As we get older, it’s only natural that we encounter the odd ache or niggle every now and then. You wouldn’t be alone in experiencing these little maladies either, in fact, over-the-counter (OTC) pain relief treatments in Great Britain, in 2020 alone, amounted to £658.5 million in sales.
People aren’t only using over-the-counter treatments either. The global market for non-opioid pain relief devices is expected to balloon over the next decade. It is predicted to increase from a £1.7 billion market in 2018 to a £3.8 billion market by 2029. Clearly, people are seeking out alternative and at-home remedies for treatments, and that will only increase in future.
With winter at its peak, and the days slowly getting longer once again, now is the perfect time to start taking charge and find some ways to help combat your aches and pains. While OTC treatment is important, having a few tips on managing your aches can be a helpful addition to your routine. So, in this article, we’ll discuss a few of the common problems you might have in your senior years and how to deal with them at home.
Combat the cold weather
The UK is no stranger to cold weather. But, as we leave the festive season behind us, it may surprise you to learn that January and February are often the coldest months of the year for the nation. When the cold weather sets in, it’s not uncommon to experience some discomfort, chalking up the aches and pains as simple side-effects of the season.
Many will rush to spend the winter tucked under their duvets to avoid the drop in temperature, neglecting daily exercise routines in the process. However, this isn’t the best way to combat the cold. If you’re experiencing some discomfort over winter, rather than hunkering down under a blanket for the day, doing some light exercise can help to keep your body in tip-top condition.
There’s no denying that slipping into bed or upping the thermostat are both tempting options, but daily exercise will ensure that you maintain your strength and mobility right through to springtime. Take up some indoor activities, such as yoga, Pilates, or simply walking on the spot. If you’re living with a partner, why not get them involved and try some dancing together? You don’t have to do anything too strenuous but staying active will do wonders for your joint pain during the winter. Then, once you’ve stretched yourself out a bit, you can get tucked back under your duvet!
Discomfort in our joints is one of the most common types of pain that we experience, especially in the latter half of our lives, and it can occur any many places on the body. For example, 80 per cent of adults aged over 45 suffer from knee pain. Joint pain can be more difficult to manage in later life, especially with the onset of conditions such as osteoarthritis and inflammation.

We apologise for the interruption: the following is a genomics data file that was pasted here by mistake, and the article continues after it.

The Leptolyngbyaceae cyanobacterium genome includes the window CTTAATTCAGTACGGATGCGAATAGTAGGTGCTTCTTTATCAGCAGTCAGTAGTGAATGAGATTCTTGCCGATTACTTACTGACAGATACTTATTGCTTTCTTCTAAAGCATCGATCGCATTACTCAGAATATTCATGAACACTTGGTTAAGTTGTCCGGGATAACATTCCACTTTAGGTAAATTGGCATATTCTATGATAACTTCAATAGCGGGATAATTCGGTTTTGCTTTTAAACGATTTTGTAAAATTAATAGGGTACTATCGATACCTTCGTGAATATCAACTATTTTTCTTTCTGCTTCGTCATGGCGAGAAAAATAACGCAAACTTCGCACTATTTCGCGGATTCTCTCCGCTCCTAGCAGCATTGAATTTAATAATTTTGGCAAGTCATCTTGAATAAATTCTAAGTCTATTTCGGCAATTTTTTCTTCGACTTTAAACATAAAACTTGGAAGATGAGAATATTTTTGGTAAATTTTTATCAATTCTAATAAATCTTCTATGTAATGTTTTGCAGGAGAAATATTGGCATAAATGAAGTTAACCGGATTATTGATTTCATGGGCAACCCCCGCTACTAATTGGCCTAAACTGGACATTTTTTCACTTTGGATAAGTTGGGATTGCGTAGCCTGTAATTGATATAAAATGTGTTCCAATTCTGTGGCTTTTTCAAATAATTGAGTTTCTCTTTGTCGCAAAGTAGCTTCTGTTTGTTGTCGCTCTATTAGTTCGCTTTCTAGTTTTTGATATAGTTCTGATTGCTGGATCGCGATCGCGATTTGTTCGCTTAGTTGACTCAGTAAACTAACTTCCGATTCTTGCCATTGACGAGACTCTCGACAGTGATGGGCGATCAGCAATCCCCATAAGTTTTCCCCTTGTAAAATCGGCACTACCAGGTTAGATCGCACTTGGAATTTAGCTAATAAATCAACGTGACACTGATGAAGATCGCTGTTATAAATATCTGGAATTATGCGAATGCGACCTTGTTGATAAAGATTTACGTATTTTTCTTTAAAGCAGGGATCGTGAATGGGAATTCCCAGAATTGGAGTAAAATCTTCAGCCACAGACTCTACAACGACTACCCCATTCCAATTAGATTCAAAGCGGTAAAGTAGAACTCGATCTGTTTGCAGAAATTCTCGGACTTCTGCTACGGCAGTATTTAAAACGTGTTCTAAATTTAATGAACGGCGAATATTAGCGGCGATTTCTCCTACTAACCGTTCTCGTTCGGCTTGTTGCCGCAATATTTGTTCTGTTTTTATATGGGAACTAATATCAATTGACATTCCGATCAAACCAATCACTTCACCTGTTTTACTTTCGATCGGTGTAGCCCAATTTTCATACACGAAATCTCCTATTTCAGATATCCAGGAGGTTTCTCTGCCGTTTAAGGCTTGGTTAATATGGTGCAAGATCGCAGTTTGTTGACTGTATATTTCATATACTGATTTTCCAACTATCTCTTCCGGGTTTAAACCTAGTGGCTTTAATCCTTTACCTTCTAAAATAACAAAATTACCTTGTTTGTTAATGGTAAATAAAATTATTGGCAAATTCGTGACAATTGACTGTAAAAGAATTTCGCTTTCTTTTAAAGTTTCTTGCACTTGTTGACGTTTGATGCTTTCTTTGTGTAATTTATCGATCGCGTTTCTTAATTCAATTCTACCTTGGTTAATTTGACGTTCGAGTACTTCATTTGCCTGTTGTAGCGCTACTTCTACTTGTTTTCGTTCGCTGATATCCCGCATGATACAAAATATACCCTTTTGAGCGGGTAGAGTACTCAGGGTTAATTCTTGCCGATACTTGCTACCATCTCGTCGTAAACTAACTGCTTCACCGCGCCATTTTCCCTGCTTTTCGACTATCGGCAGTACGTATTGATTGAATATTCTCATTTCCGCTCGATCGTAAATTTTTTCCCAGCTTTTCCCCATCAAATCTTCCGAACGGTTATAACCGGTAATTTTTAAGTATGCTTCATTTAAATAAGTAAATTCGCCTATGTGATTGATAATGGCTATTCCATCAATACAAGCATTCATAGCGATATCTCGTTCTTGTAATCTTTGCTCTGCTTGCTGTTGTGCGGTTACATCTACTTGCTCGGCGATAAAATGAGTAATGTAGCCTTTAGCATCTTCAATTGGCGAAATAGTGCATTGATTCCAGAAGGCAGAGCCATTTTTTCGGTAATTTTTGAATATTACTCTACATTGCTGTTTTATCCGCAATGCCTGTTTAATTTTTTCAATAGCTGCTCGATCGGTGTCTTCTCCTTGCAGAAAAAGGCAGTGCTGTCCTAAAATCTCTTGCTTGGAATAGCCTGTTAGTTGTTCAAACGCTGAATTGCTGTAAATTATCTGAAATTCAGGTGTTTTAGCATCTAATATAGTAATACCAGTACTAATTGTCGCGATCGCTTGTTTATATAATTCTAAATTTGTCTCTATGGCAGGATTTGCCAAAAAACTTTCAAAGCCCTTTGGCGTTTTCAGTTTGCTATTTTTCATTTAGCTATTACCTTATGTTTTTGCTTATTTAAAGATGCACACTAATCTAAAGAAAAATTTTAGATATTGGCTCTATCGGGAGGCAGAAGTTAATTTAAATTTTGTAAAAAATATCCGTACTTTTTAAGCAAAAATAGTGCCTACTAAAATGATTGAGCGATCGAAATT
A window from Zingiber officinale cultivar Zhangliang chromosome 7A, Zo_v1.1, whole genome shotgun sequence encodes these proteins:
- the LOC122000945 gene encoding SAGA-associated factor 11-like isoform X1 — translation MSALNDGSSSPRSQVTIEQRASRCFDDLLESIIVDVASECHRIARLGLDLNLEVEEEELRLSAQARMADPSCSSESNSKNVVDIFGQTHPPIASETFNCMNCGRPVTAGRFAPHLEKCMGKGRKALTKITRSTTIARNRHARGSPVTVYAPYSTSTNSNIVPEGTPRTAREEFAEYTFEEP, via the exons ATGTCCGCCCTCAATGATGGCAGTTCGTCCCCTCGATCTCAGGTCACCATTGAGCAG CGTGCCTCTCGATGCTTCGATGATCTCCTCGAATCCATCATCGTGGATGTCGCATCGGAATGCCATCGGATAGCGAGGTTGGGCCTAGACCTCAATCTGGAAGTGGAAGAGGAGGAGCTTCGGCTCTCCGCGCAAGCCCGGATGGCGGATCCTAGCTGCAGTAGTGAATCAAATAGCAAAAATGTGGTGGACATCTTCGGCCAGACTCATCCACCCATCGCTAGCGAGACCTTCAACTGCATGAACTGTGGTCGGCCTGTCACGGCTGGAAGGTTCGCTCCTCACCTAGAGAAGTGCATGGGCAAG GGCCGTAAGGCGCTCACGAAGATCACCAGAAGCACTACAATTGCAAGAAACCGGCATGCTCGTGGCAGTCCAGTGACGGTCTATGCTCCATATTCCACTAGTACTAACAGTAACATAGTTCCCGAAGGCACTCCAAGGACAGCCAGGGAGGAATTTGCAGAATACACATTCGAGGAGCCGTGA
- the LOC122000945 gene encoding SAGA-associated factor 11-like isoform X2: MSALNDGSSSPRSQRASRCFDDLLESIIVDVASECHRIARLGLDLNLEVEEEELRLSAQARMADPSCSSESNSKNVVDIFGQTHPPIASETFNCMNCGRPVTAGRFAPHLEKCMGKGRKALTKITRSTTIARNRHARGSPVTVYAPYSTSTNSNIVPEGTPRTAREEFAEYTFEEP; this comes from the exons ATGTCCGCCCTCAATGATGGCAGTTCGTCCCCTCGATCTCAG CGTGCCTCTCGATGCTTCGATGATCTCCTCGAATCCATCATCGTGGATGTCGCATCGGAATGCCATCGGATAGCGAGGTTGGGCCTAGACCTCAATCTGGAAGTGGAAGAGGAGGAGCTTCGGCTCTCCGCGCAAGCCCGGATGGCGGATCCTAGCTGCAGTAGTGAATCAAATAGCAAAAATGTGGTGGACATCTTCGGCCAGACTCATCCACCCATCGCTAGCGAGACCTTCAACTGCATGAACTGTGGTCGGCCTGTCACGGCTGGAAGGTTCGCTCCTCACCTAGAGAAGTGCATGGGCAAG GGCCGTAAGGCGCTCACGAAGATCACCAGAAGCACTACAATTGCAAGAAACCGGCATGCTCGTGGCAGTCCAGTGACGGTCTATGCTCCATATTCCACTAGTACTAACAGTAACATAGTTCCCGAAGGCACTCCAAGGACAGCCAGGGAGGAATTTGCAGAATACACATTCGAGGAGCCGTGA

Given the prevalence of joint pain in the population, it’s no surprise that many people are seeking simple yet effective methods of dealing with joint pain. You should always check with your GP before using alternative treatments for pain, but once you have, laser therapy can be a useful supplement to OTC pain relief. Low-Level Laser Therapy (LLLT) works to improve circulation, reduce inflammation, encourage healthy cell growth, and more.
What’s more, at-home laser therapy devices means that you don’t even need to leave your home to alleviate some of your symptoms. This way, you can stay comfortable when targeting those painful areas.
Along with joint pain, arthritis is a condition that affects many – senior citizens in particular. There are OTC methods to help symptoms, but it can be beneficial to make some changes at home to combat arthritic pain. In particular, dietary changes can make a difference in your symptoms.
To fight joint inflammation, fish oil has been found to be effective for easing cases of rheumatoid arthritis. So, if you’re looking for a dietary fix to ease some of that stubborn joint pain, fish and other seafood might come in very handy. Turmeric is also known to have anti-inflammatory properties, so it may come in useful to incorporate into your meals. Why not try adding it to a soup?
Knowing what foods to avoid is just as important as knowing what to go for. If you’re suffering from arthritic pain, it might be worth cutting down on your added sugars and processed meats. Also, keeping your alcohol intake low will help. Ensuring that you’re putting the right foods into your body and keeping the wrong things out is a simple way that you can keep your body ticking along with as few niggles as possible.
Aches and pains can be incredibly frustrating, and managing them can sometimes feel like a chore. However, dealing with those pains needn’t be such a hassle, and there are plenty of at-home remedies to ease the pain. We hope this article helps you settle those lingering niggles, whether that’s joint pain or winter discomfort, so you can spend the year pain-free!
https://www.statista.com/statistics/521802/otc-pain-relief-treatments-sales-value-great-britain/ https://www.statista.com/statistics/1085775/non-opioid-pain-relief-devices-worldwide-market-size-by-user/ https://www.theguardian.com/news/2012/dec/30/weatherwatch-records-temperature-cold https://www.bcurelaser.co.uk/knee-pain/ https://www.medicalnewstoday.com/articles/318960#can-laser-therapy-help-knee-pain https://www.healthline.com/health/osteoarthritis-alternative-treatment#mindbody https://www.healthline.com/nutrition/foods-to-avoid-arthritis#4.-Highly-processed-foods